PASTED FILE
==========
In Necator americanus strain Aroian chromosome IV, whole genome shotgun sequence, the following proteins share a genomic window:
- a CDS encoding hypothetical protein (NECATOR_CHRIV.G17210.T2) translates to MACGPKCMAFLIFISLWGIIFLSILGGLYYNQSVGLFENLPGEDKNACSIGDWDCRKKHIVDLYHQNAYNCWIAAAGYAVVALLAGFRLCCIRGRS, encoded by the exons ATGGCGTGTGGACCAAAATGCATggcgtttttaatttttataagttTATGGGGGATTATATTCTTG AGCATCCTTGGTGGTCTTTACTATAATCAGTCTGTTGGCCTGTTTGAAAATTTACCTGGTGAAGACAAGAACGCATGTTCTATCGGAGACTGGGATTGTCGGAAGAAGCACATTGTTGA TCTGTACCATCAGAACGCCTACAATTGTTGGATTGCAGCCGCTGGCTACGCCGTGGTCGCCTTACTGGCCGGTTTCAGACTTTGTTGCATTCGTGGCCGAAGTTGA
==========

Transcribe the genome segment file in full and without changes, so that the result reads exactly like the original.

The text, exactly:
In Necator americanus strain Aroian chromosome IV, whole genome shotgun sequence, the following proteins share a genomic window:
- a CDS encoding hypothetical protein (NECATOR_CHRIV.G17210.T2) translates to MACGPKCMAFLIFISLWGIIFLSILGGLYYNQSVGLFENLPGEDKNACSIGDWDCRKKHIVDLYHQNAYNCWIAAAGYAVVALLAGFRLCCIRGRS, encoded by the exons ATGGCGTGTGGACCAAAATGCATggcgtttttaatttttataagttTATGGGGGATTATATTCTTG AGCATCCTTGGTGGTCTTTACTATAATCAGTCTGTTGGCCTGTTTGAAAATTTACCTGGTGAAGACAAGAACGCATGTTCTATCGGAGACTGGGATTGTCGGAAGAAGCACATTGTTGA TCTGTACCATCAGAACGCCTACAATTGTTGGATTGCAGCCGCTGGCTACGCCGTGGTCGCCTTACTGGCCGGTTTCAGACTTTGTTGCATTCGTGGCCGAAGTTGA